The costs associated with the universal meter reader cost are reduced through the use of a non-invasive, field installed optical meter reader described hereinbelow. The universal meter reader, is capable of reading multiple status and usage inputs compared to other devices which read each device as an individual element. The universal meter reader conditions the data through the CPU to provide a more efficient usage of technology and spectrum. In addition, the universal meter reader can interface to many devices with wired or wireless media and inputs.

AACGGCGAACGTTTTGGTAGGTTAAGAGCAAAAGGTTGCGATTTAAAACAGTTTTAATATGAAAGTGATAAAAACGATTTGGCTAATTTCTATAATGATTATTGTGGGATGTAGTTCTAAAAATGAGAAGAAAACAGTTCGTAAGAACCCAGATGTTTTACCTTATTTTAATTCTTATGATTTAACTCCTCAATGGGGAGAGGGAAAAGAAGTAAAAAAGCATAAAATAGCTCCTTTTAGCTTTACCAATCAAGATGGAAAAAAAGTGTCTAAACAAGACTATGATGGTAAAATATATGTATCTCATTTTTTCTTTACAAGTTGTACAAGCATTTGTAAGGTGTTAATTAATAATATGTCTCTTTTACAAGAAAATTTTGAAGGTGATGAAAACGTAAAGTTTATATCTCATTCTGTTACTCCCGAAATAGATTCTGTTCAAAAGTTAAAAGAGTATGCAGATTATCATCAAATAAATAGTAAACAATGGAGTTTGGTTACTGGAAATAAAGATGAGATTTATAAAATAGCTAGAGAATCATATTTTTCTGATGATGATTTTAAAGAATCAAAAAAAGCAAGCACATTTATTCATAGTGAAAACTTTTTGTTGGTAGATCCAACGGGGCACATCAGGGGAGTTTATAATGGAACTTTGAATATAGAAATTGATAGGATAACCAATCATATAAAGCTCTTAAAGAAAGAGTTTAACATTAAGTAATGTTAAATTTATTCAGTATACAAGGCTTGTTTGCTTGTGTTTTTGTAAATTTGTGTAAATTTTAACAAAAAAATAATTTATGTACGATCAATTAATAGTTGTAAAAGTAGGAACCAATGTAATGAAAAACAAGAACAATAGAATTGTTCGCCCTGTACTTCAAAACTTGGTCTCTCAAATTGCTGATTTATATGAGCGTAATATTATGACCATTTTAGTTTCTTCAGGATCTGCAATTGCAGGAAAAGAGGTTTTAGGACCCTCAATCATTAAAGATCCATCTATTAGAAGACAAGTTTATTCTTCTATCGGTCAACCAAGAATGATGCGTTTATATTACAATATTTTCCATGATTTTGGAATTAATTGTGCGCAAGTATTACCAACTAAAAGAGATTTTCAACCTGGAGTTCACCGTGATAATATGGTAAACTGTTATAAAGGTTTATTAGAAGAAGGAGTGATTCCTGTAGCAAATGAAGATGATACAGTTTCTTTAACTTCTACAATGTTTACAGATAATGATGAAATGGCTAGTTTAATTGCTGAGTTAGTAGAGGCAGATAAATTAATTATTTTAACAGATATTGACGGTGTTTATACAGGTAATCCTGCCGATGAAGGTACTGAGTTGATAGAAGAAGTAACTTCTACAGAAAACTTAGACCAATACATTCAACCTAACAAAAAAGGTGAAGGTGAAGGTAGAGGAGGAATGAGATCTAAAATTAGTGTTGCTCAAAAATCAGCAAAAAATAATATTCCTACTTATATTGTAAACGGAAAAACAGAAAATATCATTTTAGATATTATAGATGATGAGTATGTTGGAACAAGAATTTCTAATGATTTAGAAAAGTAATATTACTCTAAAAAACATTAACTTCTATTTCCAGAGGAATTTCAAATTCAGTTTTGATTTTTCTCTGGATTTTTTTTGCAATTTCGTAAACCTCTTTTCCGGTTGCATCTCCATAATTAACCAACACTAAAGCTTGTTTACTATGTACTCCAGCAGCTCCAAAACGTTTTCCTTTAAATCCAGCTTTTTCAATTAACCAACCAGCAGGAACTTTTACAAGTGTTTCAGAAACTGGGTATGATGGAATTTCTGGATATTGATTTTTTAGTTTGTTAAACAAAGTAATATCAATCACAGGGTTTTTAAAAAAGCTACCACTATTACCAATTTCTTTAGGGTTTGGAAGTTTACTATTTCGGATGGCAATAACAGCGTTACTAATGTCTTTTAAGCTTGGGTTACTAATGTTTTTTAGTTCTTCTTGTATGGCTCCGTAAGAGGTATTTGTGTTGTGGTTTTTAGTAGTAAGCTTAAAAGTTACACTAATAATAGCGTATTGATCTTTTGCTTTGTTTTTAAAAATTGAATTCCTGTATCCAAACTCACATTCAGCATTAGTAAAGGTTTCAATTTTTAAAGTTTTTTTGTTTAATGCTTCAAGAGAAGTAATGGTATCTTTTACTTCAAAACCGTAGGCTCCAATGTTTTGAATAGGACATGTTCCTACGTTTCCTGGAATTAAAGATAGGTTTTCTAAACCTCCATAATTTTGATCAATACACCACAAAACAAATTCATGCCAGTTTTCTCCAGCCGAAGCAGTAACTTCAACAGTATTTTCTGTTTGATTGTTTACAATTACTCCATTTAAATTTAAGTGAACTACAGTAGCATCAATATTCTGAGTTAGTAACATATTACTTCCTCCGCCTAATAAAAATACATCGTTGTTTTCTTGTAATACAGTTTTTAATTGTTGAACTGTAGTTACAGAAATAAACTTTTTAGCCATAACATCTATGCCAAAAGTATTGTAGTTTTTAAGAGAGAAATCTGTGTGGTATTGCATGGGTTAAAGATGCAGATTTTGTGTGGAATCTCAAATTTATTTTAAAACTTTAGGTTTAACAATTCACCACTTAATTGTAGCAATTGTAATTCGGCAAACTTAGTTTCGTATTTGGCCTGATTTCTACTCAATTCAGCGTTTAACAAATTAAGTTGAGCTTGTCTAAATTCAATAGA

When using wireless collection between the universal meter reader and meters being read at a given site, the receivers and transmitters are extremely low in cost, low in technical criteria and are similar to keyless entry systems. The security and reliability of this low cost system is achieved through CPU error checking in the universal meter reader. Data from a wireless meter is periodically transmitted multiple times on a variety of closely spaced, unlicensed radio frequencies. The CPU in the universal meter reader controls a low cost LC super regenerative receiver to rapidly sequence through the frequencies seeking a valid signal to lock to. When the signal is received and locked, the CPU inspects the data for errors and wireless meter reader serial number prior to accepting and storing the data (in this example a meter reading) for storage and later transmission via the GSM or TDMA system to the data collection point.